The Rev. Ken Clinch

Form Alpha was in existence when I joined the school in 1933. In those days there were two different streams – the paying pupils and the scholarship boys. The paying boys started in Alpha and went on from there to Form 3, 4b and the 5th forms (Arts or Science), where the Oxford School Certificate was taken. Scholarship boys began in 1a, then 2a, 4a, and the 5th form.

I started in 1a which was in the Chemistry Lecture Room at the north-east corner of the east quadrangle. Alpha were in Room 1 which was the first of the range of classrooms along the south side of both quadrangles. I can’t remember who the Alpha form master was – possibly Mr Gahan.

Peter Rogers

Peter Rogers now lives in Texas and is the CHALOBS American representative. He recently visited the U K with his wife and spent a few days on Jersey where his Mother was born. He met up with Geoff Wills – now a Jersey resident – who recorded the following notes during their meeting

Peter entered Form Alpha in 1942. Their form room was Room 2 and the form mistress was Miss Lewis. He remembers some names of fellow students in 1942 – Peter Wellington, John Turner (who later became an Architect) and “Ginger” Marshall. There was also a boy called “Goofy” Griffiths who received a “public thrashing” before the whole school and was subsequently expelled.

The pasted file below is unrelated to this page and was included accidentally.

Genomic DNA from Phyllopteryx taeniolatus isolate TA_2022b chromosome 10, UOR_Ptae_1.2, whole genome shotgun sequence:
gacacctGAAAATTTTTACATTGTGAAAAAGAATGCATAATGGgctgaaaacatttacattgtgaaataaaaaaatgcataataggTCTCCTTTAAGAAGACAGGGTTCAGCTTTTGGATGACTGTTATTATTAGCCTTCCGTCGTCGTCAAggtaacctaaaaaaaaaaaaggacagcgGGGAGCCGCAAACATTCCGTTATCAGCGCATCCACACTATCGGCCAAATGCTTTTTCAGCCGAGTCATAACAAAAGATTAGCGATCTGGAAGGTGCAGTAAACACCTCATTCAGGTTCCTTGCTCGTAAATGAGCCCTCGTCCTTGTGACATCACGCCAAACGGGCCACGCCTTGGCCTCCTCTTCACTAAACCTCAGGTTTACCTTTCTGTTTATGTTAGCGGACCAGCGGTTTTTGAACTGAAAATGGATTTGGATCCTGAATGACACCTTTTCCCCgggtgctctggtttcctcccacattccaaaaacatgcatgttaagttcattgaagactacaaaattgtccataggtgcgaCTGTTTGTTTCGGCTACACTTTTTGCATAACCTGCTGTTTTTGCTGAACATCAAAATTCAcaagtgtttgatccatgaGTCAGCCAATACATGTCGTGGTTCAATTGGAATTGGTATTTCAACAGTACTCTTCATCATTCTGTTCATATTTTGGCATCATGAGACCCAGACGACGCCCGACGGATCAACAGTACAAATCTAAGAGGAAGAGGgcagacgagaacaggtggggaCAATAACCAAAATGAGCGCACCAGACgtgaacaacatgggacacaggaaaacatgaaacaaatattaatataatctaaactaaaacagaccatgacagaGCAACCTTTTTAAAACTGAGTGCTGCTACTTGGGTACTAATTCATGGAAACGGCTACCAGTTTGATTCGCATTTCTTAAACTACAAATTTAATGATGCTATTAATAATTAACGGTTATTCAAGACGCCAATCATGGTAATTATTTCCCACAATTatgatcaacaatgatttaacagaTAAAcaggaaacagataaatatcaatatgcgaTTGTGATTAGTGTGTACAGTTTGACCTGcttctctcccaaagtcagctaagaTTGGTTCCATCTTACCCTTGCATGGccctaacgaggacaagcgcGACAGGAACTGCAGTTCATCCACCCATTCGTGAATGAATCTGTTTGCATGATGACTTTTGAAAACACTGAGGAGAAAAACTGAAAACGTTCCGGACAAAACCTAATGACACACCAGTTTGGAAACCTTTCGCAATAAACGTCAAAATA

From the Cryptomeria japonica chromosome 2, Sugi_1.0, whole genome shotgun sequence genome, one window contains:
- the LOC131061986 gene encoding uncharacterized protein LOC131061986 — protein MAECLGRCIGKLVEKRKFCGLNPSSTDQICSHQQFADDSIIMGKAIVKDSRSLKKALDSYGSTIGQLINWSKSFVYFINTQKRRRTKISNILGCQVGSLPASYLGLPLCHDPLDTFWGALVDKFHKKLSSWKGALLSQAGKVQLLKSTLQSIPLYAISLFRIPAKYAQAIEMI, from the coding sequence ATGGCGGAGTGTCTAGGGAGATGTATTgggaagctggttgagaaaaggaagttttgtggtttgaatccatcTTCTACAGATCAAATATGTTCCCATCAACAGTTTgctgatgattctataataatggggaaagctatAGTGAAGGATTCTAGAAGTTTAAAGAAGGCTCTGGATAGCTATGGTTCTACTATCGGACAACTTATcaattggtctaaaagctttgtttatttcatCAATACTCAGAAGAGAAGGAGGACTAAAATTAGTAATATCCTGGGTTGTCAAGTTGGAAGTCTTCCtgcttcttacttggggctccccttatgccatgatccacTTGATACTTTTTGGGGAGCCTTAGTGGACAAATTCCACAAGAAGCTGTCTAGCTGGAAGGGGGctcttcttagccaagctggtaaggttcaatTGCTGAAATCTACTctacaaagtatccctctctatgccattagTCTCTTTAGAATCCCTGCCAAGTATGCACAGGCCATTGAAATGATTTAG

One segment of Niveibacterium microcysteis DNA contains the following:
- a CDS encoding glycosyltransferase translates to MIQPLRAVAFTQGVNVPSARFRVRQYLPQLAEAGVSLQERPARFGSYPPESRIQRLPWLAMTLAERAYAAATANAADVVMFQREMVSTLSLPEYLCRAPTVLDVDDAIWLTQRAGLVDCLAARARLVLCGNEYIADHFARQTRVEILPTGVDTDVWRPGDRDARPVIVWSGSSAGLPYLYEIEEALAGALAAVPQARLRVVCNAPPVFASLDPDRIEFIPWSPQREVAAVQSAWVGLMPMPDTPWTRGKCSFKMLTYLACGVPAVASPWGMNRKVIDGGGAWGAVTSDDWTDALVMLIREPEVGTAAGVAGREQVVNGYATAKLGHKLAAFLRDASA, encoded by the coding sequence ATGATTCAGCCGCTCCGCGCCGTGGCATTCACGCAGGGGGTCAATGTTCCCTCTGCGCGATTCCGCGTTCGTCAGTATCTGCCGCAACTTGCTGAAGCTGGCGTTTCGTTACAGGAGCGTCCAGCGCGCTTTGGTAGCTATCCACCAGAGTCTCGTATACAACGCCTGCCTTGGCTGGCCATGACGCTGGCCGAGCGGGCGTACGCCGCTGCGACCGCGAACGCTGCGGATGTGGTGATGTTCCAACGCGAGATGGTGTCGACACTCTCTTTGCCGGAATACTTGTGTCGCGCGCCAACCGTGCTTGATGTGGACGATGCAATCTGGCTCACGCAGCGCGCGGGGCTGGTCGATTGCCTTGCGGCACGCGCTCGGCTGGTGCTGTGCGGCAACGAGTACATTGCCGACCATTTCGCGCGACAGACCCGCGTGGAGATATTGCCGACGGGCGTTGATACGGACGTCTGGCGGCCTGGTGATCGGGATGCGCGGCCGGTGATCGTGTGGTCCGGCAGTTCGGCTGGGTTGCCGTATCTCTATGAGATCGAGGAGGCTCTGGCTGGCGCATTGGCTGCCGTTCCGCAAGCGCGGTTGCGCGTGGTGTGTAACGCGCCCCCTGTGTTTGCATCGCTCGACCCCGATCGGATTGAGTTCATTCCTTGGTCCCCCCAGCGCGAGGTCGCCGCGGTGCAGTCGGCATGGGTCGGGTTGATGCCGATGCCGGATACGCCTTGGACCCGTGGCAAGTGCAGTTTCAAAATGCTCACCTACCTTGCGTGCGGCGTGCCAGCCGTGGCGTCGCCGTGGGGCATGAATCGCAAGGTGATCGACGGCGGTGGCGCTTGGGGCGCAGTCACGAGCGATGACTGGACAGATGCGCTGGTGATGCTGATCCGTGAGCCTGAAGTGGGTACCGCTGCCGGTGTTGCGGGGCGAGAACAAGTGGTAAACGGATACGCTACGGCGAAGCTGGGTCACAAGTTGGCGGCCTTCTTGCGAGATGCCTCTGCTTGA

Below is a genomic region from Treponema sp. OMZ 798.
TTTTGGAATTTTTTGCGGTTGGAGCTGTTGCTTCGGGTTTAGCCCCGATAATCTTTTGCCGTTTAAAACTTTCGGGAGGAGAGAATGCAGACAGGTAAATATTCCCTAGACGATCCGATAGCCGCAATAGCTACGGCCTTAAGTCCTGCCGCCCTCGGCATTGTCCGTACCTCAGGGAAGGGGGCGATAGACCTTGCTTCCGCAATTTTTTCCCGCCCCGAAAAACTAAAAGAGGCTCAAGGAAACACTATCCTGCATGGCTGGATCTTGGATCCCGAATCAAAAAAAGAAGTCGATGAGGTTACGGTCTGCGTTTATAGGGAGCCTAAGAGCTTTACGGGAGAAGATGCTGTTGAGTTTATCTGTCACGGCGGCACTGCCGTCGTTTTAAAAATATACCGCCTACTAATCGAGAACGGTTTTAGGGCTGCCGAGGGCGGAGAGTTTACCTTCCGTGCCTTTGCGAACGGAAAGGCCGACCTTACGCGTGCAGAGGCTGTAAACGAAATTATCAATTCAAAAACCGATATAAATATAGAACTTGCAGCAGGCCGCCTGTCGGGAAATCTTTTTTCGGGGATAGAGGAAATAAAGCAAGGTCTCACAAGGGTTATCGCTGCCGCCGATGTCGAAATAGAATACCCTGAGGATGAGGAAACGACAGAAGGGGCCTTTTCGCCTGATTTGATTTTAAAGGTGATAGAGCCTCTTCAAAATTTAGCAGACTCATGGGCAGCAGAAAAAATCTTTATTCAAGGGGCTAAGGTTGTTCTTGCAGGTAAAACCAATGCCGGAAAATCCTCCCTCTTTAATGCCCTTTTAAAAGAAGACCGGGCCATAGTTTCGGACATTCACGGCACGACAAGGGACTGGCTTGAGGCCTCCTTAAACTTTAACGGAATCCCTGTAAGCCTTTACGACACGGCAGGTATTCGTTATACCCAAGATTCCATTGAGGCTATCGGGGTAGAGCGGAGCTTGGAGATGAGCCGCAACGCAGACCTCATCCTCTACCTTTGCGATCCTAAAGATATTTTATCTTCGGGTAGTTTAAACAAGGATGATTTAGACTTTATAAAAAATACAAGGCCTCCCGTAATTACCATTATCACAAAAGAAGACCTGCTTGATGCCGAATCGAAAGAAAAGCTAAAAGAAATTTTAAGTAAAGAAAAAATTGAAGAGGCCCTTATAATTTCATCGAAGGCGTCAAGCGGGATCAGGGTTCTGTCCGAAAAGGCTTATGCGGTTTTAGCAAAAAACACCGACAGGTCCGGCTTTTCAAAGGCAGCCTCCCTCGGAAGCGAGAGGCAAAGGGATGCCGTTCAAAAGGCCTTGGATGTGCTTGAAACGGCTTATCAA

Peter also commented on various members of the teaching staff in his time at the High School: Miss Bishop – “a good looking girl”, Messrs Beaman (singing) Holland (arithmetic) Ashton (P.E.) Lambert (woodwork) Skey (geography) and Lloyd (English) He also remembered Miss Webber (French), but his comments regarding this lady were not recorded.

He also remembered the then Headmaster (Dr E W Bishop) being awarded his PhD and the whole school being assembled to hear the news and to applaud accordingly.

Geoff Wills

I was a member of Form Alpha in the last year of its existence – 1943-44. The Autumn Term commenced on the 16th September, 1943 and 27 boys assembled in Room 2 under the Form mastership of Oscar Lloyd. I recollect that one or two of the boys seemed to be repeating the year for some reason or another – names which come to mind include Davies, Gardner and Gauntlett, but I may be wrong. No one was addressed by their Christian name in those days!